My nurse/neighbor likes the idea of a power light in the plug. Some of my extension cords have neon lights in the clear plug or receptacle to indicate power. I've noticed that they tend to burn out after a few years, but the 3-way tap I just got has an LED power indicator.
The receptacle location so high up it can barely be reached is a contributor, perhaps even the root cause since this issue does not appear to be a problem elsewhere in the hospital.
I agree with Warren that users are the weakest link in the chain. But that said, as an intelligent, creative and reasonably well-educated user when it comes to things mechanical and electrical, I still find myself stumped occasionally at how to interact with a machine. What used to be common knowledge isn't anymore. There's so much specialized technology in objects we use everyday that without direct experience or specialized knowledge--or well-labeled indicator lights--this type of situation is getting more common.
To build on Ken's argument regarding twist-lock plugs:
Operating rooms used to require twist-lock plugs. They don't any more. It doesn't work.
Reasons: In the OR, it's not unusual for someone/something to snag a power cord. with a regular plug, the device comes unplugged - not good, but better than what happened with twist lock plugs. Those are - the clinician trips, dropping whatever they have, possibly hitting others, etc. etc. The cord tears out of the plug, rendering the device useless, and depending on the case, causing a major hazard.
In a NICU, or any critical clinical area, the solution of twist lock plugs/outlets or other specialized combo simply doesn't work.
Think of a hospital as an oversized piece of equipment - except it's always being redisigned on the fly, inputs and outputs randomly change, and a large part of the components (the people) are generally running just above the chaos threshold.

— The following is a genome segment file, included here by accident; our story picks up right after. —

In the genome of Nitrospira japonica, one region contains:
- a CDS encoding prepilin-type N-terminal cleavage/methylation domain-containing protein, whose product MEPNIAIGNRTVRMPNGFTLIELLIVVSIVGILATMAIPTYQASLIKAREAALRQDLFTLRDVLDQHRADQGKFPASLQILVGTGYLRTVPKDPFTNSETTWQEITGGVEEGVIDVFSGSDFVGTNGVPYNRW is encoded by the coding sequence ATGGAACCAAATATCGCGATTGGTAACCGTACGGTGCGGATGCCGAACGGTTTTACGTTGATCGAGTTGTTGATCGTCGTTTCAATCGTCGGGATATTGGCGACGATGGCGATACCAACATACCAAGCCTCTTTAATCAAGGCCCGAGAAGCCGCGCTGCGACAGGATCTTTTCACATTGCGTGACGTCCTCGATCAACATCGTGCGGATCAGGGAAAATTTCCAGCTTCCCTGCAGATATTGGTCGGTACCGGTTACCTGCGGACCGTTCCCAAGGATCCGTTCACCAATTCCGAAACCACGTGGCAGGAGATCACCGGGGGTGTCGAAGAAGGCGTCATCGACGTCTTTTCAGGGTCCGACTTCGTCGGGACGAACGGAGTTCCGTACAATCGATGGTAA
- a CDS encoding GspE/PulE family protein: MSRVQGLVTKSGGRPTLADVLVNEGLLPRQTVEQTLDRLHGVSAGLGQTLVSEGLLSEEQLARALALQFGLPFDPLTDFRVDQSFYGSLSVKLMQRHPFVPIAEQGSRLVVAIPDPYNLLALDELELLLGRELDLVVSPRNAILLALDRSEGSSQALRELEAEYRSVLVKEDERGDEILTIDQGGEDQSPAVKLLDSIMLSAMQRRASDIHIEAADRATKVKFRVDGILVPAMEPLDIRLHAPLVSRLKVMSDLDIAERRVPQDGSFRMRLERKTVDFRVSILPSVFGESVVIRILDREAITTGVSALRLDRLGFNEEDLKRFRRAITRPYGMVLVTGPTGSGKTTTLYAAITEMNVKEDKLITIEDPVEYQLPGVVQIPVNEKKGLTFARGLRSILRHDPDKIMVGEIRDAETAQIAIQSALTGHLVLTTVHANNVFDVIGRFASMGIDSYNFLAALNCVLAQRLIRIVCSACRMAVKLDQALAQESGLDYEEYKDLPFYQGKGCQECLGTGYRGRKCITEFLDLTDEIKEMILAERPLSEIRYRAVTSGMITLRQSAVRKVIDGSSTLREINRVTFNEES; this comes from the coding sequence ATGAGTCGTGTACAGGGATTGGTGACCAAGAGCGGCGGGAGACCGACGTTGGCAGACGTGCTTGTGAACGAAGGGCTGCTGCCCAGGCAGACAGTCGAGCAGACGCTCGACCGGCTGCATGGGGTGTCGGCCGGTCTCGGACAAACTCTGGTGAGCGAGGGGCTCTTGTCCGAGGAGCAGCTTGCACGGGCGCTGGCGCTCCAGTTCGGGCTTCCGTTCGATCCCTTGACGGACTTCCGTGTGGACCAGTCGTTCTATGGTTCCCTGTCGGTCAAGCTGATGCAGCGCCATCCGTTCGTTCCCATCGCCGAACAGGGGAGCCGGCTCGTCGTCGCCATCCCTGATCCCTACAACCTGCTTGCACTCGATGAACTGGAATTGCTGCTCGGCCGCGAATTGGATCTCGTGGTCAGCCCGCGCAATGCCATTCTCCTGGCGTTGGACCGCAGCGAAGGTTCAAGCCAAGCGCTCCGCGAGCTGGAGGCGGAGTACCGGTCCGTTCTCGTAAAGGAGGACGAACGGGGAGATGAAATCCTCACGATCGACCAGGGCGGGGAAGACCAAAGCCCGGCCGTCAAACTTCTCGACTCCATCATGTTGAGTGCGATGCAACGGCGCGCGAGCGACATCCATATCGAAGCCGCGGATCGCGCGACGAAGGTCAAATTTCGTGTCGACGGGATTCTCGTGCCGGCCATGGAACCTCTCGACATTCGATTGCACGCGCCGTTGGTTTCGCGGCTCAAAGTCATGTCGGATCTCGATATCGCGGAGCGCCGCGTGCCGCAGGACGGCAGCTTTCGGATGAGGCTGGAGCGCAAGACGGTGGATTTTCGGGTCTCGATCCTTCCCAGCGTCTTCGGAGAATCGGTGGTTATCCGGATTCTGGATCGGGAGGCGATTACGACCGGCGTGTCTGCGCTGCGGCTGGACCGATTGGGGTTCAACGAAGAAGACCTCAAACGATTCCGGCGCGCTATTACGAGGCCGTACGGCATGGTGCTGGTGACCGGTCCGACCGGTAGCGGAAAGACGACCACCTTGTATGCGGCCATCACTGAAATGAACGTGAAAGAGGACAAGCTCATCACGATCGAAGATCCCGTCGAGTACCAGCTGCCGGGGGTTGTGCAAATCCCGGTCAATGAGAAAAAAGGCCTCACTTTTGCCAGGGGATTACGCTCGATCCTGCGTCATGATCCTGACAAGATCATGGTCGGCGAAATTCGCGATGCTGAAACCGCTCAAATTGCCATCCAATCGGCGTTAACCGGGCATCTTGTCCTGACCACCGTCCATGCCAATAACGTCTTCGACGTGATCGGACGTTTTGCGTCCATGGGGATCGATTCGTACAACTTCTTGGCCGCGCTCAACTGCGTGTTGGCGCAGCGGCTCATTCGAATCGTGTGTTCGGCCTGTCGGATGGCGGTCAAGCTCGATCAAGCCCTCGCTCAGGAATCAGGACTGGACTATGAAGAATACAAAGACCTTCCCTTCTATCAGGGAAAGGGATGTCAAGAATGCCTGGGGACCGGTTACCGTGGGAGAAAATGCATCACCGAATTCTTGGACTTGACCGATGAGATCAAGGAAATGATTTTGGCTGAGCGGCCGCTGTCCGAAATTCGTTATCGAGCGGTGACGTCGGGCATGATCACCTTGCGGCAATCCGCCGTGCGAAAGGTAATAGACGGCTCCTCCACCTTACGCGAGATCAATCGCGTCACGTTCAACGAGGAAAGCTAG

I'm guessing that a partially inserted plug with exposed metal could be considered a hazard, so what may seem to be the obvious solution is to require the plug to be fully inserted by moving the contacts deeper into the socket. Ditto with old worn-out plugs falling out indicating thicker contacts to prevent poor retention. Then the facilities team puts the plug up in the air so the cord can't touch the floor and will be easily seen. Adding the human element of nurses who have become accustomed the old non OSSHA, easy-plug, early wear-out, non facilities enhanced plugs and the expected outcome is exactly what we're seeing. The people designing the next hospital or laboratory unfortunately are not the ones who use all these newly deisgned products. They all look good in a catalog and once bought and installed, they'll last for years.
For industrial control applications, or even a simple assembly line, that machine can go almost 24/7 without a break. But what happens when the task is a little more complex? That’s where the “smart” machine would come in. The smart machine is one that has some simple (or complex in some cases) processing capability to be able to adapt to changing conditions. Such machines are suited for a host of applications, including automotive, aerospace, defense, medical, computers and electronics, telecommunications, consumer goods, and so on. This discussion will examine what’s possible with smart machines, and what tradeoffs need to be made to implement such a solution.